Online teaching credential programs with virtual student teaching- does this exist?

Discussion in 'Education, Teaching and related degrees' started by mdwolfsong, Aug 25, 2011.

Loading...
  1. SurfDoctor

    SurfDoctor Moderator Staff Member

    I agree with you, Matt, that the discussion boards in online classes lose some of the zing of a classroom discussion. I'm not too impressed with the standard practice of being required to post and then reply to two other posts. Somehow it appears that students are just jumping through the hoops without really engaging in much meaningful dialogue. I would like to see some more meaningful application of this format, and this is something that would probably be included in the online credentialing that mdwolfsong suggests.
     
    Last edited by a moderator: Aug 30, 2011
  2. mattbrent

    mattbrent Active Member

    I still don't think there is a need for online credentialing. A GOOD instructor would be able to easily adapt because he or she could create a good curriculum. The programs that you're referring to, such as the "Post an answer, and then respond to two people" concept seem to be instituted by the school, not the instructors, and those are college courses.

    I'm still not sure there are enough K-12 online programs to warrant a special license. I'm not saying it's a bad idea, though. In Virginia, for example, the only state run K-12ish school I can think of is Virtual Virginia, and that's really targetted for high school kids in rural areas. They only have maybe 20-30 instructors.

    -Matt
     
  3. SurfDoctor

    SurfDoctor Moderator Staff Member

    Definitely not instituted by the instructors in most cases.
     
  4. mdwolfsong

    mdwolfsong New Member

    I agree that the whole idea of having discussion boards in a course should be to enhance the course, not to give more busy-work. I went to an online school that required the 2 to 3 page essay for a main post discussion response and I hated it. It was just overkill in terms of the amount of work they were asking for when taking into consideration that each week, a student had to respond to two of those types of discussions, make 4 total classmate responses (also lengthy) and type up a 10 page paper. The whole idea of online learning is that it should fit into the students' busy lives, so how does overloading them with written work do this? I think this type of exaggerated workload comes about when institutions want to prove the rigor of their programs, but that is just my opinion.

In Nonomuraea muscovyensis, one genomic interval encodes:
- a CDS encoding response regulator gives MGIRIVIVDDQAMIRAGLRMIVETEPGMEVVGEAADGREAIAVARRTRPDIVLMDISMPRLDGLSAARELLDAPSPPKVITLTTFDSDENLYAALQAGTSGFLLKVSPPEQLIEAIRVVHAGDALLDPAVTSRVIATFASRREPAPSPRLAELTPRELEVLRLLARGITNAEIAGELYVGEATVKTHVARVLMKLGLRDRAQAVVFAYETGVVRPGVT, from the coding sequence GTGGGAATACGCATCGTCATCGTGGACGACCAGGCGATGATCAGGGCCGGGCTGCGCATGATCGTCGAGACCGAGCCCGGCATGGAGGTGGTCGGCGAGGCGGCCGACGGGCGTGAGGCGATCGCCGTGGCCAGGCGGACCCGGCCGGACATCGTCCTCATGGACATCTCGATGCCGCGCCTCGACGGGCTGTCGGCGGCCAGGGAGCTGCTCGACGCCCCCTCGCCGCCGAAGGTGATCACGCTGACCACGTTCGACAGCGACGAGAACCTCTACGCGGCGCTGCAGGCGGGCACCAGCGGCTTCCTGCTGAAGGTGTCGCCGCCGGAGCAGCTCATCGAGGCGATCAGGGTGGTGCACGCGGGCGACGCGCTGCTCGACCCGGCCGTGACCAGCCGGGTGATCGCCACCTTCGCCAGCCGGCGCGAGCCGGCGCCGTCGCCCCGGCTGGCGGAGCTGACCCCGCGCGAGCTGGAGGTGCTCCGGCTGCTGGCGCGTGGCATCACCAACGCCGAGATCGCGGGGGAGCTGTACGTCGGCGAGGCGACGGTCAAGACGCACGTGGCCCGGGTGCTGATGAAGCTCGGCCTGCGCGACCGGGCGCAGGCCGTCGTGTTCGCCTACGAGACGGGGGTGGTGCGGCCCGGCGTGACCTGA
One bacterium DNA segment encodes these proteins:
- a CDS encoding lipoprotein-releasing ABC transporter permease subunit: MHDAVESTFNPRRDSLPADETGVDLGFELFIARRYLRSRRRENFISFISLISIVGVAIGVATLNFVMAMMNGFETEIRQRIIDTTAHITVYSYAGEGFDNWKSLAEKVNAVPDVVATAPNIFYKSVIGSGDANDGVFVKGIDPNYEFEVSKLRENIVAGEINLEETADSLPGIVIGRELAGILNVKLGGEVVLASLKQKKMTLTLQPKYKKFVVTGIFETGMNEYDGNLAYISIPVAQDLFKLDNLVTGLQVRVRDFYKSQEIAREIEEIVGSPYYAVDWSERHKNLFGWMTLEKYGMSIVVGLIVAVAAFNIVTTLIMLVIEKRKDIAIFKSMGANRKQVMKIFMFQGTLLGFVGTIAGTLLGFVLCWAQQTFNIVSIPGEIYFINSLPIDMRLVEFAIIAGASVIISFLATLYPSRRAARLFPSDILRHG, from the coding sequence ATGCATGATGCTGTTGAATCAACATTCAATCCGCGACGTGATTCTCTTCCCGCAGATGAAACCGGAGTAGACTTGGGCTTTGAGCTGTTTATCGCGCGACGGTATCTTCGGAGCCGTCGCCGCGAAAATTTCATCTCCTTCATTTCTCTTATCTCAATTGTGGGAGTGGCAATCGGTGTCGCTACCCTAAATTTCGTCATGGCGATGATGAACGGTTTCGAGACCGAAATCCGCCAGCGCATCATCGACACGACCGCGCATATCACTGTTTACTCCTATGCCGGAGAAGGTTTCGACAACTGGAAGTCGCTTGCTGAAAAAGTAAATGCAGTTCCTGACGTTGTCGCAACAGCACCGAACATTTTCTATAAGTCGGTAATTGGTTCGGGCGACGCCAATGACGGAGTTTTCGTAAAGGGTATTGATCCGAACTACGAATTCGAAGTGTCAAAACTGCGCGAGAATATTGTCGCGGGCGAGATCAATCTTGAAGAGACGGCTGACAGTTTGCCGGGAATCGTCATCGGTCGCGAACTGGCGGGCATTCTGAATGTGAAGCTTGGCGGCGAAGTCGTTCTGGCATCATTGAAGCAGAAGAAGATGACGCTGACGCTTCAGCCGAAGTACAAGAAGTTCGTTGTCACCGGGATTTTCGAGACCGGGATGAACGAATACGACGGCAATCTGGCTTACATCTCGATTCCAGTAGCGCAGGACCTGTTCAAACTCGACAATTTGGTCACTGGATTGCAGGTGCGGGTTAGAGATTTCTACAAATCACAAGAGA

I am more interested in quality; not quantity. I just finished a class that, I felt, really did things right. The course was 12 weeks long. We had 3 discussion posts to make, but they did not have to be entire papers. One would focus on the project we were working on, the next focused on a theory or construct we read that week and the final thread was a journal thread, where we could reflect on what we had learned that week. The course project was not crammed into a two week timespan; rather, we worked on the project step-by-step throughout the entire 12 weeks. I loved this because I actually had time to let the ideas sink in without stressing out and having to move onto the next essay. My point is that a quality program is not necessarily marked by the amount of work given; rather, the careful consideration of the work given by the course developers.